That sense of fun, even mischief, is a hallmark of Simmons’ play. It always has been. Last year a video surfaced of a pintsized Simmons dribbling between his dad’s legs and then dunking on a kid-sized ring, much to the old man’s mock chagrin. It wouldn’t be the last time the two would play one-on-one, as Simmons went from precocious toddler to lanky teen to absurdly proportioned phenomenon .“The last time we played I won,” he laughs.
Dave Simmons had met wife Julie while playing at the Melbourne Tigers. The two had two kids, Ben and Olivia, to go along with the four kids Julie had from a previous marriage. The family moved around a lot, spending time in Newcastle, Canberra and Melbourne, where Simmons went to high school. With the moves the family became tight-knit and, at least until Simmons started to grow, exceedingly competitive with one another. “We can barely finish a game of Pictionary, let alone a game of basketball,” says Sean, who last played his brother in a one-point game during Simmons’ time at LSU, sunk the first shot and promptly refused to play him ever again.
Simmons would play both Rugby League and Aussie Rules growing up, sports he believes have contributed to his physical style of play. “I think that’s where my toughness comes from, learning to take hits and hitting back,” he says. “If I see someone in my way I just try to get them out of the way. I think I learned that playing footy.”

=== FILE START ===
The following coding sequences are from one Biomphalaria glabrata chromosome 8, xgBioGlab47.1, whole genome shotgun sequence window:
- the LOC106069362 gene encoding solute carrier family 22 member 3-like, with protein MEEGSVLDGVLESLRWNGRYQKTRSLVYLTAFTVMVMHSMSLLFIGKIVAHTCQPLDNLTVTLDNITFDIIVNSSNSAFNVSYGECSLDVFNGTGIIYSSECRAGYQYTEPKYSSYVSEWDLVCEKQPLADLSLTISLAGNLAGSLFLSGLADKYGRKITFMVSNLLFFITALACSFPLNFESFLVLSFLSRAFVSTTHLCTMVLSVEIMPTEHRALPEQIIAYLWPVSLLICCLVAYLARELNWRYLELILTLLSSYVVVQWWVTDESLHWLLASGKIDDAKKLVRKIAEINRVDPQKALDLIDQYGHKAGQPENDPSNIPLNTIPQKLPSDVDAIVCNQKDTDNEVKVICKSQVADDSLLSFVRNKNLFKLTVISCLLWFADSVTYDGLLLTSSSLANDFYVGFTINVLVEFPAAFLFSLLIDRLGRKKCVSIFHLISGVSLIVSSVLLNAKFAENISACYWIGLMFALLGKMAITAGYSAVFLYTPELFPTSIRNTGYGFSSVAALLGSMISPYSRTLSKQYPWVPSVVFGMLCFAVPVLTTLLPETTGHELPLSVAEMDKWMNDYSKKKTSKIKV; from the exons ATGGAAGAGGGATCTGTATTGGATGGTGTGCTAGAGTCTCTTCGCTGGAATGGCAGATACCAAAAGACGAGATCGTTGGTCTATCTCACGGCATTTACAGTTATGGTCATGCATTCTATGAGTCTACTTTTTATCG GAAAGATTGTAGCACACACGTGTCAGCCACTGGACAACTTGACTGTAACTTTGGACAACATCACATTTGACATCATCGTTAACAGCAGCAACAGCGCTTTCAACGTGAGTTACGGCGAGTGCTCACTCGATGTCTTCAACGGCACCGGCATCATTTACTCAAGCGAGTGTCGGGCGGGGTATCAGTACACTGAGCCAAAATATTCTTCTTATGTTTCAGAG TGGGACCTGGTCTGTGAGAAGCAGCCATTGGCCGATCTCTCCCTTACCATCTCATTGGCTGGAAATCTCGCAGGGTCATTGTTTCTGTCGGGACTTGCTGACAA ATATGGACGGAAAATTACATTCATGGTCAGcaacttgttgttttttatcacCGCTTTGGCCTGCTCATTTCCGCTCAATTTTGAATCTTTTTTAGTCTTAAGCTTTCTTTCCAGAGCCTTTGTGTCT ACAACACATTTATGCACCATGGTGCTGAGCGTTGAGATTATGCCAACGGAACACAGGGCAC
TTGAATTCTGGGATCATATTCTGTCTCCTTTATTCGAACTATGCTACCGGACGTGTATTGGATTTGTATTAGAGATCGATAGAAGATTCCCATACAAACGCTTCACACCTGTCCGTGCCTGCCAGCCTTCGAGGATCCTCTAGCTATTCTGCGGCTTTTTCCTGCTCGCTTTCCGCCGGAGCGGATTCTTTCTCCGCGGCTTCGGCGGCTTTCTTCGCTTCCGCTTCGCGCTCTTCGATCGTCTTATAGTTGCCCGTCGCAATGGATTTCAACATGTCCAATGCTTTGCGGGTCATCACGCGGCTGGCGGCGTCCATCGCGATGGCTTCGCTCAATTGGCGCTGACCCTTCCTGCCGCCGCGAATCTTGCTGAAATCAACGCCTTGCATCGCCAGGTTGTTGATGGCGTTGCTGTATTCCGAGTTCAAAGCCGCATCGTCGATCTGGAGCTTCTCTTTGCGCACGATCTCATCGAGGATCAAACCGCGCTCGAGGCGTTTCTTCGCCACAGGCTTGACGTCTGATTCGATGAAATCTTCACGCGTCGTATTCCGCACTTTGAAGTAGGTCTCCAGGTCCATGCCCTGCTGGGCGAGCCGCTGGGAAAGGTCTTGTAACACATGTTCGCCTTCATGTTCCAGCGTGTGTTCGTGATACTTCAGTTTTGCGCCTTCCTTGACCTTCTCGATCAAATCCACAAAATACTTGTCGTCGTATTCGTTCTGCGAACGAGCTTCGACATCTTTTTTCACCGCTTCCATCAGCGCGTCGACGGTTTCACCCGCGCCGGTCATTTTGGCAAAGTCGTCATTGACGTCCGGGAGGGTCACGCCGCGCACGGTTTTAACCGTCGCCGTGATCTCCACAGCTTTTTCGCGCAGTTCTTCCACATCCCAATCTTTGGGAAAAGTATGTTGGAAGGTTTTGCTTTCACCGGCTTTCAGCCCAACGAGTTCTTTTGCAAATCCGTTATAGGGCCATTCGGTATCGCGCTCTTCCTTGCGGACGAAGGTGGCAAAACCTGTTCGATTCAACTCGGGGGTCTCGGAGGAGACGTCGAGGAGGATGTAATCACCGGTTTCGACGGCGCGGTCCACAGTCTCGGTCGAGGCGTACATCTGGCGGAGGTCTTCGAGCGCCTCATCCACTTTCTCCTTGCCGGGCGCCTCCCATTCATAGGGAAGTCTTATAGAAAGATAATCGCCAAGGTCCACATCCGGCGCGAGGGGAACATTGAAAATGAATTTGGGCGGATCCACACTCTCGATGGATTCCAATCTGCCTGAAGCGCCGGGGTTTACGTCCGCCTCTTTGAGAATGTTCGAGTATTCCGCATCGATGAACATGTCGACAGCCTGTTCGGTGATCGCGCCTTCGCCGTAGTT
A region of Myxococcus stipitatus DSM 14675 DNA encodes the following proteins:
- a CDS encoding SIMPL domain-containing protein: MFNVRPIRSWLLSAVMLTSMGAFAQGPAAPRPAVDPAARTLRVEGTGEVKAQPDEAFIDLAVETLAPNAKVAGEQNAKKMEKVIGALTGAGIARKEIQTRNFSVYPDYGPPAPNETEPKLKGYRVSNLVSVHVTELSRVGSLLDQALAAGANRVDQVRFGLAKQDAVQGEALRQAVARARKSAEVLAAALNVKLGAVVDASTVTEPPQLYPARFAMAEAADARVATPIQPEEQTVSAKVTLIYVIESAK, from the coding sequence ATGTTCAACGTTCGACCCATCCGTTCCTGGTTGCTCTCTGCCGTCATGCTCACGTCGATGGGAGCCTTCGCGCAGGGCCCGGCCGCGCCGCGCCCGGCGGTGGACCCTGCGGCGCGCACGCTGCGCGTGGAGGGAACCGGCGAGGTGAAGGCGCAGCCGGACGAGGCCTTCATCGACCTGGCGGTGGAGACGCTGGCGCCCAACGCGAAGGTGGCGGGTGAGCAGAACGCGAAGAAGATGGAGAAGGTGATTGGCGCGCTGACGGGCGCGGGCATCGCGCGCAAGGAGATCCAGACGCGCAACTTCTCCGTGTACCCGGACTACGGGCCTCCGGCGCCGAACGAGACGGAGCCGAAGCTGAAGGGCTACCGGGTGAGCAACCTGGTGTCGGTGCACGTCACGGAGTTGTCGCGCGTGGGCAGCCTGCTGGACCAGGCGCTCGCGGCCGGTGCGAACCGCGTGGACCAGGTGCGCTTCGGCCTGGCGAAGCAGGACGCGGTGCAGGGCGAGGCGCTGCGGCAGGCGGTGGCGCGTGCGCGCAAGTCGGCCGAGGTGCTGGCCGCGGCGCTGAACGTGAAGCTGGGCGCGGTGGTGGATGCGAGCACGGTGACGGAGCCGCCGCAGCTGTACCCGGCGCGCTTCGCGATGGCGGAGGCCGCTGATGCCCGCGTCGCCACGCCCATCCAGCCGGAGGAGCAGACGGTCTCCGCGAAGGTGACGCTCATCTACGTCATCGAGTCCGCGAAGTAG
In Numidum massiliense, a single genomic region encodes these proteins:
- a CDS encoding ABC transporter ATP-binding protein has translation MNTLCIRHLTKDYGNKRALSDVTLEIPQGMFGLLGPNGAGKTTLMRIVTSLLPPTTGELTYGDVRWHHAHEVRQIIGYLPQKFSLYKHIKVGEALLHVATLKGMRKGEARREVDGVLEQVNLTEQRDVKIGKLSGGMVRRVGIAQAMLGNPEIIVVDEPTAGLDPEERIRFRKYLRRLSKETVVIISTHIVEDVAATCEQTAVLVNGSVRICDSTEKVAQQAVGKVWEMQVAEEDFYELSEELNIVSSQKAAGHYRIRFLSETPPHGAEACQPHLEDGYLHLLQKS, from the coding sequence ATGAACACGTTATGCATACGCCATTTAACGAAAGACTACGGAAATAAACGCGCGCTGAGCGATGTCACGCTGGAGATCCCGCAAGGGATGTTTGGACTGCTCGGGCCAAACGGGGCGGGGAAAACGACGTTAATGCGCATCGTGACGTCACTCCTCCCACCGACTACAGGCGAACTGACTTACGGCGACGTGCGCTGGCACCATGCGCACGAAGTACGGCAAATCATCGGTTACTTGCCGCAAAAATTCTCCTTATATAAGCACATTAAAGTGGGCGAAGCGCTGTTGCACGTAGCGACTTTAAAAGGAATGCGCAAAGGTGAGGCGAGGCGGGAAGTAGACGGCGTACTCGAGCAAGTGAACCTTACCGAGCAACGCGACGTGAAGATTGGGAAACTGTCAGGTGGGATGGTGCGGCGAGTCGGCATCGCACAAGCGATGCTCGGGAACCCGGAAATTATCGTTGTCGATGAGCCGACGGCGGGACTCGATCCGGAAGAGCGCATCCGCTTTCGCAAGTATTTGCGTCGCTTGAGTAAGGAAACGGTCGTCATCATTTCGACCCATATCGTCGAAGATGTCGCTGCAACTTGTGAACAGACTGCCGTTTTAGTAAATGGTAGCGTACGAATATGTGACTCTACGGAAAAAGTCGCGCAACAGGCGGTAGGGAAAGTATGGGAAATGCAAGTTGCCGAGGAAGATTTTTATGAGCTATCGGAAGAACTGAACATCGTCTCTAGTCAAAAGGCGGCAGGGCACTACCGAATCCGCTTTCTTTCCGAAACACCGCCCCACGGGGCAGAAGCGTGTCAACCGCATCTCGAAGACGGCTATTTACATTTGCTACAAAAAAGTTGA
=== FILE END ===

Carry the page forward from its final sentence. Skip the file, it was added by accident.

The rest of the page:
As a teenager Simmons won the best and fairest in the Yarra Junior Football League and while his height and athleticism would have made him a nightmare match-up for defenders in the AFL, it was always his father’s sport he held dearest. Dave Simmons never had any doubt his son could play professionally, sowing and nurturing the seeds of his ambition. “He was the one who made me get up early, put the work in and he was always letting me know that it’s not going to be easy, it’s going to be hard but it’s all worth it.” It’s the kind of measured encouragement you don’t always hear from parents today. The result is a young man with a mindset as rare as it is powerful: the dreamer with drive. FIND YOUR FOCUS SHOOT YOUR SHOT It’s late in in the game against the Wizards and Simmons is at the free-throw line. As he stands poised to shoot, a couple of kids’ voices rise above the crowd. “C’mon Simmons,” they cry, a little plaintively. They needn’t worry. Simmons sinks the free-throws to their jubilant shouts of “Yes!”